In theory, environmental regulation should be accelerating the renewal of the world fleet towards a new age of super-efficient low-carbon emitting ships.

But, the exact opposite seems to be happening, and over the past few years, the lack of investment in newbuildings has seen orders decline and the world fleet rapidly age.

Clarksons research analyst Sarah Holden recently crunched the numbers and found that the average age of the world fleet has risen from 9.7 in 2013 to 12.3 today.

According to her analysis, ships over 15 years old now account for 29% of the fleet, compared to 21% in 2018, as a result of slower deliveries and reduced scrapping.

It is as if the global ageing population crisis is now being reflected in the age profile of the world fleet.

Just as birth rates have been tumbling in developed economies, ships are no longer rolling out of shipyards at the same rate as they used to.

And just as people are living longer, shipowners appear less inclined to send their vessels for recycling.

What makes this lack of contracting even more extraordinary is that is completely out of character with the traditional investment rationale of shipowners.

The history of shipping is littered with examples of risky over-investment in newbuildings leading to market crashes and inevitable boom and bust cycles.

But, in the past decade all that seems to have been completely turned on its head.

The current dry bulk market is a perfect example. The orderbook as a ratio of the world fleet is lower than it has been for decades, indicating that the sector could run short of ships in the future.

Primed for a pick-up

The market would appear to be primed for a boom. Normally shipowners would view that as an opportunity to take a punt on a speculative order — triggering a rush to shipbuilders.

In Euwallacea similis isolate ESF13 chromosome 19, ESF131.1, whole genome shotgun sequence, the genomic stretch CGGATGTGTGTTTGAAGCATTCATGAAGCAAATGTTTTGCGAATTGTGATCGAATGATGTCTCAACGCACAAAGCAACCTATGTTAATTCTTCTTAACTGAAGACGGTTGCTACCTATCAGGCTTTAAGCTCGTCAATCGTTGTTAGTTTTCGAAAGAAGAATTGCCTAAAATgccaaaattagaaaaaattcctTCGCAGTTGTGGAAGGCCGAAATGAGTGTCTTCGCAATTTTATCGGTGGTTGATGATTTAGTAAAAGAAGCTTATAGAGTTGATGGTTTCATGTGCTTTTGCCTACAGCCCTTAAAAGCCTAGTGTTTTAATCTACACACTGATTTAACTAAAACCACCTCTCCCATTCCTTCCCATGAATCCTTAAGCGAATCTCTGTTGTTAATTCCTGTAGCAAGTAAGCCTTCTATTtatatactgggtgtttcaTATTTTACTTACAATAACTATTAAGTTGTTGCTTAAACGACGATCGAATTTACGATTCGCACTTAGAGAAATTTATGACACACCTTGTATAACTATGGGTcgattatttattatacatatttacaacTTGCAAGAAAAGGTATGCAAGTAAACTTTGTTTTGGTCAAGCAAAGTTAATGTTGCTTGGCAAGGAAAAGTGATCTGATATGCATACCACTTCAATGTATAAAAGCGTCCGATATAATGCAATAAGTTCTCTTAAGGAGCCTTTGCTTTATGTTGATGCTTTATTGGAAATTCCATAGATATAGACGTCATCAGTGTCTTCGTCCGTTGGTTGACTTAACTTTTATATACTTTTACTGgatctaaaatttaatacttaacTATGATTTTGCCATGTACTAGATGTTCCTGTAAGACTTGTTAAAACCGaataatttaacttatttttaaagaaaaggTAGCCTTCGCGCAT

But there is no indication that is happening.

The tanker market is right now one of the best performing in shipping, but Clarksons Securities said this week that unless owners are making exceptional profits they are unlikely to be building new.

A boom in container ship ordering has supported the newbuilding market over recent years, but that only happened when the major operators were raking in multibillion-US-dollar profits every month.

So what has changed?

It would be easy to attribute the latest market trend simply to the lack of progress on environmental regulations.

With so much uncertainty over which alternative fuels will be mandated in the future, shipowners simply do not know what type of vessel to order.

Added to that, environmental regulations, such as the European Union’s Ship Recycling Regulation, make it more difficult rather than easier to recycle older ships.

Environmental regulation is making it more difficult for shipowners to recycle older ships. Photo: Jon Chaplin

But there is more to this trend than that.

When newbuilding demand is low, shipyards are usually the first to buckle and reduce prices. But this time they simply cannot afford to, and yard prices remain at a historic high.

Global inflation and supply chain issues have significantly pushed up the price of steel and other materials, and labour costs will soon follow.

Today, shipbuilders would rather reduce production levels than take on orders at prices that would represent financial suicide.

At current newbuilding price levels, even in markets where charter rates are comparatively high, they still do not justify the pricey investment.

And maybe that is the major change.

Today, newbuilding orders will only take place if risk-averse financial spreadsheets indicate it is worth the investment.

The days when the decision to build a ship was like placing chips at a roulette wheel, based on the instinct of shipowners, have long gone.

With the current state of environmental regulation and cost factors for shipbuilders — for the time being at least — building new simply does not add up.

Some might welcome this more financially astute approach to newbuilding investment, but it has left shipping with a big problem.

An increasingly ageing fleet comes with a host of safety and regulatory issues that will need to be addressed.

As a starting point, the uncertainty around environmental regulation needs to be settled quickly to prevent a potential safety and environmental crisis.